Catching a cold - or any ailment - right before a trip can wreak havoc on best laid plans. Who wants to fly when you're battling a stuffy head, aching limbs, and a hacking cough? Such was the case before a recent trip, when I struggled the days prior to contain a wicked cough that kept me up at night. How could I manage to get myself through an early morning flight without scaring off my fellow passengers - and keeping myself sane? Here are some proven tips:
Bring a Toiletry First-Aid Kit
Assemble a toiletry kit filled with needed relief, including medicine, cough drops, and antibacterial wipes. Do not leave the house empty handed and expect to find said medicine at the airport. You are just adding unnecessary stress to an already taxing situation. Better yet, have a pre-assembled kit ready to go at a moment’s notice.
Our ideal kit includes:
- Pepto Bismol
- Pain Reliever of your choice
- Wet Wipes
- Cough Drops
- Water bottle
Water is your best friend
Again, come prepared with your own water bottle for ample fluids on hand. Do NOT rely solely on the flight attendants for your water supply. Hydration is key to minimizing the drying affects of flying. And who wants to wait for water to be delivered while you are in the throws of a bad coughing fit? No thank you.
Bring a scarf
Even if it is the middle of summer, the scarf will serve as a barrier for germs. Use it to cover your nose and mouth and avoid spreading germs to fellow passengers.
Wipe down every surface
Use Wet Ones to scrub your seat belt fastener, tray table, and any other shared surface as soon as you sit down, and after you leave. Think about how many people touch these surfaces over the course of a week! Take preemptive measures to lessen further exposure to harmful germs.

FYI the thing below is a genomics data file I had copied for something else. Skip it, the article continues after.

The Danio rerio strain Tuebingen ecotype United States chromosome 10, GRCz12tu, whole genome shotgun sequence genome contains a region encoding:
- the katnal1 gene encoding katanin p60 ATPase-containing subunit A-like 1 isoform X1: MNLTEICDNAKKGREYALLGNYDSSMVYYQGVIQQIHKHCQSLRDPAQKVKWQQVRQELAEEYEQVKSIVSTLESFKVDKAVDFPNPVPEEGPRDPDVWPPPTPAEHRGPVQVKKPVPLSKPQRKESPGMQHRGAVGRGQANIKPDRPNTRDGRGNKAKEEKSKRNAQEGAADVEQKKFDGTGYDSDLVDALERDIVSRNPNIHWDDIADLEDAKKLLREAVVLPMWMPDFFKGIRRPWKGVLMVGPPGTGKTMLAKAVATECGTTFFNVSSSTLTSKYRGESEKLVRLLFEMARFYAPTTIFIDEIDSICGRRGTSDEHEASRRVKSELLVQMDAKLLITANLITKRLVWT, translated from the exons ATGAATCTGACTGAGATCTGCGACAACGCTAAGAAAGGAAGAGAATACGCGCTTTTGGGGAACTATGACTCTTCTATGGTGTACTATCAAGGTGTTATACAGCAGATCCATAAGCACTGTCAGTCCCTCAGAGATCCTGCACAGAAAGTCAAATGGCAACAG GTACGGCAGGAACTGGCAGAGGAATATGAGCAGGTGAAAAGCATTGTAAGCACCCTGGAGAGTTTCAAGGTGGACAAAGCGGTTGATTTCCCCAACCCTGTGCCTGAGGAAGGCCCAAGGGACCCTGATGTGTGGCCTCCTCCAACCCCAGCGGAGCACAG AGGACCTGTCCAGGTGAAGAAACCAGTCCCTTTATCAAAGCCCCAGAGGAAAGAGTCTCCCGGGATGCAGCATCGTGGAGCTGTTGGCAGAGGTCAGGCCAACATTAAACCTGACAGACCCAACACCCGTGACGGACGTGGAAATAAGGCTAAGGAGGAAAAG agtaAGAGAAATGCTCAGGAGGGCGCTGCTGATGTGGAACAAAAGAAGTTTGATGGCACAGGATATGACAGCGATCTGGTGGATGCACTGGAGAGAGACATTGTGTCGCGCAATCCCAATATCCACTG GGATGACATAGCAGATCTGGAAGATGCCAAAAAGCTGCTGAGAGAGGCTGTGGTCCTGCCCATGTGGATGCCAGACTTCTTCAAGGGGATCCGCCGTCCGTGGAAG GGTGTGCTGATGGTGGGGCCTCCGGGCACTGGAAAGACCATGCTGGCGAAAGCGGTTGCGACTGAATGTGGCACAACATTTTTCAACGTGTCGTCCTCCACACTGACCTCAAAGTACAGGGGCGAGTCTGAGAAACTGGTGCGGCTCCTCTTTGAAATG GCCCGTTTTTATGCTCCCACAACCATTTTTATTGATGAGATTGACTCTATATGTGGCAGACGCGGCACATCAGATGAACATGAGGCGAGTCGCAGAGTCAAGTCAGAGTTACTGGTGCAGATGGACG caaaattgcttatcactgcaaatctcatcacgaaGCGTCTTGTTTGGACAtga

Take a decongestant
High altitude can be a killer on your sinuses. A decongestant will help alleviate ear and nose pressure.
Bring your creature comforts
A comfortable neck pillow for added support, a travel blanket for warmth, and a warm stocking cap are my go-tos. Best to have needed implements on hand to create a perfect sleep cocoon (see our own step-by-step guide here) and bundle yourself up.
Appeal to sympathy
If you are dealing with a more severe illness and are hesitant to even fly in the first place, call the airline. If the representative is not very helpful, ask to speak with a manager. While all airline policies are different, there is no harm in stating your case and asking if a ticket change is possible at no additional cost to you. If all else fails, and you are not able to get a favorable response from the airline, appeal to the airline’s customer service department. A thoughtfully worded letter explaining your health situation can go a long way and is always worth the extra effort. Twitter is another powerful tool to catch the airline's ear. Airlines today go out of their way to provide ample customer follow up. Appeal to their better nature.